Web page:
The foundation of holism or holistic medicine rests on a triumvirate — body, mind and spirit. Actually, as the mind is an expression of the various regions of the brain — a species of the physical — we are really dealing with body/brain and spirit. The former, of course, has been probed and explored using the tools of medicine and science. No one questions their reality. Spirit, on the other hand, by most definitions is non-material, and thus lies beyond the purview of science; that is, one cannot demonstrate spirit using a gas chromatograph, scanning electron microscope, or any other tool in the armamentarium of science.
But what of the effects of spirit? If it exists, should we not be able to detect its effects on the physical realm? This is a question which now occupies many philosophers, some scientists and physicians, and many laypeople.
One very often cited manifestation of spirit lies in the realm of answered prayer. Numerous studies have been carried out in which patients with a given affliction were divided into two groups: One received prayer (experimental group) and the other (control group) didn’t. The prayers were offered off-site and no one involved in the study knew who was being prayed for and who wasn’t (double-blind).
The bottom line of many of these studies is that prayer appears to have made a significant difference in the relief or cure of the malady or affliction in the experimental group, while those in the control group had no appreciable change in their condition. The rigor of these studies has been found wanting by countless impartial investigators. That is, flaws in study design, methodology and/or execution have basically invalidated the findings of these clinical trials.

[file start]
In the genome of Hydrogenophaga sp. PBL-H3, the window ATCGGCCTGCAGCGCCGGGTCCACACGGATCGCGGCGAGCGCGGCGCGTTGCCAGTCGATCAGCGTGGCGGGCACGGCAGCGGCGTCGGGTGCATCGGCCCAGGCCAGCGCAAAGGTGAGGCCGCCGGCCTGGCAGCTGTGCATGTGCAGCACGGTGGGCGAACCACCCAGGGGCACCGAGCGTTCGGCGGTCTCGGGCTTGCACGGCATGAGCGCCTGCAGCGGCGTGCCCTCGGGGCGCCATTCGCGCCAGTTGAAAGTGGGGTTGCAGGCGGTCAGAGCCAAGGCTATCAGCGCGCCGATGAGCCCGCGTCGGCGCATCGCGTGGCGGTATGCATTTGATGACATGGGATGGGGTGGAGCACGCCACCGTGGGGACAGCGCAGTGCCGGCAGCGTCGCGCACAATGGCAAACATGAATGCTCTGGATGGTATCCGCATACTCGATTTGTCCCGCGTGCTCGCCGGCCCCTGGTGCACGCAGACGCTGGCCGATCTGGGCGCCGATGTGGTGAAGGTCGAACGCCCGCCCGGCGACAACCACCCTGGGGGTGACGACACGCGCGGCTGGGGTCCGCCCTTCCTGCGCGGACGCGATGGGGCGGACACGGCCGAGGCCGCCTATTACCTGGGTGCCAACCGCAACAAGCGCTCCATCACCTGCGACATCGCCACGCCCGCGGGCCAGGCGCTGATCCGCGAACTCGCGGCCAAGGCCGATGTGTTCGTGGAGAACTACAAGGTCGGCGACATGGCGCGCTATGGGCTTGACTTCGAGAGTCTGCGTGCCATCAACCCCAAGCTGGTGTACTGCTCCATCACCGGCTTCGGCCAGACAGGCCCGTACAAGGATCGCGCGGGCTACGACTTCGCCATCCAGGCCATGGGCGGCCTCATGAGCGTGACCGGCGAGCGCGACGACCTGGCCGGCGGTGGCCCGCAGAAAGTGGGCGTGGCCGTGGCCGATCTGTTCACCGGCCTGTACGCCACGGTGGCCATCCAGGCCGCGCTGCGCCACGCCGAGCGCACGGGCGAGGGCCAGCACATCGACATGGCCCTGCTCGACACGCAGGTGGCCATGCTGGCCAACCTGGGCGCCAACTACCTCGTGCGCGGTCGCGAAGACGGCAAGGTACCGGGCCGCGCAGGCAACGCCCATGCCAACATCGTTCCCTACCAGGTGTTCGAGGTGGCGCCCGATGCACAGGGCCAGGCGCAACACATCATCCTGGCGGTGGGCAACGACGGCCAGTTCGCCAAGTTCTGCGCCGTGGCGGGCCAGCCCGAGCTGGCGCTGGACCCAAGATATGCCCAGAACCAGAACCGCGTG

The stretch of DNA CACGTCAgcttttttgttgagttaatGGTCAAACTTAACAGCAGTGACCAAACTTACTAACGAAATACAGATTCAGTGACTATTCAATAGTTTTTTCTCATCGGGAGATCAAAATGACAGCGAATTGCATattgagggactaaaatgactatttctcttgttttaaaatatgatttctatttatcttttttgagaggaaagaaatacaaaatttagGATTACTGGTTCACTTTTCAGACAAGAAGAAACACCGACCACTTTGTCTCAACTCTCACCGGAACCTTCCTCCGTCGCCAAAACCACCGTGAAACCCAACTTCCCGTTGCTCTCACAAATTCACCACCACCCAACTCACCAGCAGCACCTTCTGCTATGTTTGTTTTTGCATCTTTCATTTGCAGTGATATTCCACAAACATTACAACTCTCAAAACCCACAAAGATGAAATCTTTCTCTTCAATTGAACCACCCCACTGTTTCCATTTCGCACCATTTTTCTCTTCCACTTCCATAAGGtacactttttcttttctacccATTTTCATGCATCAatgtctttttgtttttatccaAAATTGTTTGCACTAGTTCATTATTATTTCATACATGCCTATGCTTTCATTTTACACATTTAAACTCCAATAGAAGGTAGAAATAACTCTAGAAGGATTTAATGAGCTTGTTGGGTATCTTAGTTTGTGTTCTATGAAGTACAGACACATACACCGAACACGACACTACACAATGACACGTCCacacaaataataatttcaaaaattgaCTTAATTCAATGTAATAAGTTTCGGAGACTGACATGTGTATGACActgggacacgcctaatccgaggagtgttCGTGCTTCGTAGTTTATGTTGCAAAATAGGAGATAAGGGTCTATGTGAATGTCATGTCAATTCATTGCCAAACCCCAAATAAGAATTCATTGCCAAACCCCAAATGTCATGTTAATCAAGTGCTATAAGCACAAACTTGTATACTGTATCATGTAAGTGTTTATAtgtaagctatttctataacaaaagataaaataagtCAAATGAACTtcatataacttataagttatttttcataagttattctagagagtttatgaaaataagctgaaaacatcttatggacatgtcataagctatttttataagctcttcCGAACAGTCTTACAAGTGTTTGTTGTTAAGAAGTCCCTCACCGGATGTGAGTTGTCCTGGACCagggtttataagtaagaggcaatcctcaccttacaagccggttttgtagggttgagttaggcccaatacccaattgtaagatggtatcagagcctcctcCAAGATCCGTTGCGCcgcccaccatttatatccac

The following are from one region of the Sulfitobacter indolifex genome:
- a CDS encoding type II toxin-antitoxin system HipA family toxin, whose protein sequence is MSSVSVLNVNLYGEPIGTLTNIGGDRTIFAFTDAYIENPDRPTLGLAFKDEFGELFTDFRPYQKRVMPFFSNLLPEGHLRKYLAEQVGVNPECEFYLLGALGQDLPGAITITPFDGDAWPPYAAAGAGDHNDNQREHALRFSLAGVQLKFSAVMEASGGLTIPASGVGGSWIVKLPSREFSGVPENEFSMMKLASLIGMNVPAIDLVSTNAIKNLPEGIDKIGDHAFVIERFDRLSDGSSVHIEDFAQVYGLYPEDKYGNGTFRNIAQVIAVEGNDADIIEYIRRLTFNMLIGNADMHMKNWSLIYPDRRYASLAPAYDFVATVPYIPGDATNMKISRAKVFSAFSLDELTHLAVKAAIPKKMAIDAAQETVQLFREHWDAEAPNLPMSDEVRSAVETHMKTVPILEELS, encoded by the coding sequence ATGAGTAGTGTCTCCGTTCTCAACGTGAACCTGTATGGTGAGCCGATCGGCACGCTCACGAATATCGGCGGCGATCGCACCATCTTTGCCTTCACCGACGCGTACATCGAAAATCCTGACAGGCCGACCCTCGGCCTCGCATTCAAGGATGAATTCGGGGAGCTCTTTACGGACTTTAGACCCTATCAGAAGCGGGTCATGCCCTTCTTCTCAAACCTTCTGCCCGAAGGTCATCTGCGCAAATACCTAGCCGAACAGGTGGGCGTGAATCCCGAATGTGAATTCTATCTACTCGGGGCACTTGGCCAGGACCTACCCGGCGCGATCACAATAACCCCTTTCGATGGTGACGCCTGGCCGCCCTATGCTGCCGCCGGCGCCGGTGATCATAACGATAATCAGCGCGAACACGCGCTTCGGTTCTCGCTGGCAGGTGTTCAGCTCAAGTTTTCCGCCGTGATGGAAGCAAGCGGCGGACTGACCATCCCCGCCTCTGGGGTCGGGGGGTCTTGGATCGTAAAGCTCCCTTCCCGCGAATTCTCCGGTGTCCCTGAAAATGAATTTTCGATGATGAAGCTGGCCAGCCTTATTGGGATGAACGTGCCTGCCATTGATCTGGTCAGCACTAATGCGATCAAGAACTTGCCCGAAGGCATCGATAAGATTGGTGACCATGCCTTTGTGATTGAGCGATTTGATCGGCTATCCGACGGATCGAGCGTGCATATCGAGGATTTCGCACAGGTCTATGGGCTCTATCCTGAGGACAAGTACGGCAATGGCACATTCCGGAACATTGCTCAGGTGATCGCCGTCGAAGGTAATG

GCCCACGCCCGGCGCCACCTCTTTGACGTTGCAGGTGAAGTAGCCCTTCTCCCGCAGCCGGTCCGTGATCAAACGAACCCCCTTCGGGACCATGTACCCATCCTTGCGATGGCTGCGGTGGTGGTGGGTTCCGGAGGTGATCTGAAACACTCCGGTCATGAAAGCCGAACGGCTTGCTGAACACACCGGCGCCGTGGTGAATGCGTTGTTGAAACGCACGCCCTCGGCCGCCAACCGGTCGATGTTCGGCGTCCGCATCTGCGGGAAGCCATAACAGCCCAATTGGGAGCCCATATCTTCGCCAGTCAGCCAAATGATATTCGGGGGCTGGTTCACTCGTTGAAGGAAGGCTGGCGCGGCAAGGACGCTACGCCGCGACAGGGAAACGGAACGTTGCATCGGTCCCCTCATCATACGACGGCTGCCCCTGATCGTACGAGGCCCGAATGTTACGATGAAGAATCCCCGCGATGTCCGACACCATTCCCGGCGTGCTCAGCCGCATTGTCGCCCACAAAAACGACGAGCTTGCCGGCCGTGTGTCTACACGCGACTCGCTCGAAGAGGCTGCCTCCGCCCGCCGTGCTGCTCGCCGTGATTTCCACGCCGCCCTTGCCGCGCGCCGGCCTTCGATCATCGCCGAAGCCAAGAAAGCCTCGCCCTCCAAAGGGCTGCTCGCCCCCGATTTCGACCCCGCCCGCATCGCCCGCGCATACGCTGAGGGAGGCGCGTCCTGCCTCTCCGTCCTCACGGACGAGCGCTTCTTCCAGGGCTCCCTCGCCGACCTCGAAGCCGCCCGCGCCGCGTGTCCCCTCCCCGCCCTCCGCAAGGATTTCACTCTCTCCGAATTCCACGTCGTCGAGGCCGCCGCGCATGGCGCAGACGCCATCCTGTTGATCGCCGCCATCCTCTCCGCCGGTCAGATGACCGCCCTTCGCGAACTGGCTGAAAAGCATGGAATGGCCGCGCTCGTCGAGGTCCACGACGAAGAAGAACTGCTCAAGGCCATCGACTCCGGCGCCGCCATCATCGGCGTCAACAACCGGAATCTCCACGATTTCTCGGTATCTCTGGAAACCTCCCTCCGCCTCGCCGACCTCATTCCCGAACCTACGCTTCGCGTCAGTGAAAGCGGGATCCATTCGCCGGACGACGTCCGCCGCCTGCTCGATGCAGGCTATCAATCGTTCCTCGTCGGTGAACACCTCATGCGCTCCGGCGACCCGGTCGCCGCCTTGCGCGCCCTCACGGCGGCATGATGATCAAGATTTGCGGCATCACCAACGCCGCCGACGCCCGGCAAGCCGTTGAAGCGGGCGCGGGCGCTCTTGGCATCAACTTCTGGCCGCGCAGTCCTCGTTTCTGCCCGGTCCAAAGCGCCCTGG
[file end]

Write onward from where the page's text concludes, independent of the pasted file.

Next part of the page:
What of the healings connected with religious shrines, such as Lourdes? There have been approximately 69 healings connected with Lourdes which have met the Catholic church’s criteria for a bona fide miracle — 69 out of the hundreds of thousands of petitions for healing. This is not statistically significant. In short, the numbers do not support the notion that the rate of recovery/healing at Lourdes is greater than would be expected to occur as a result of normal processes. (One can expect a certain percentage of even incurable illnesses to suddenly and inexplicably go into remission. These recoveries happen to non-believer and believer alike — and hence appear contingent on natural and not supernatural mechanisms.)
I know what many of you are thinking — “Leave it to a skeptical, non-believing blankety-blank science guy to trash our sacred beliefs.” If you are nodding your head in agreement — you are dead wrong. First of all, I am a believer. I also believe that God hears and answers prayer — and even heals people. Well, wait a minute, isn’t this contradictory or hypocritical, given what I wrote above? No, indeed, for I do not allege that my beliefs are based on hard science nor the manifestations of spirit, or God so physically evident as to permit measurement or quantification. In fact, those who believe that spirit, God, or any aspect of the supernatural can be demonstrated in a controlled study or lab experiment invite upon themselves the unenviable task of proving their claims. (It is always incumbent on those who propose the existence of something which can be physically detected and, thus measured, to do just that.) And I, for one, do not believe that they will ever garner any substantive proof. Why?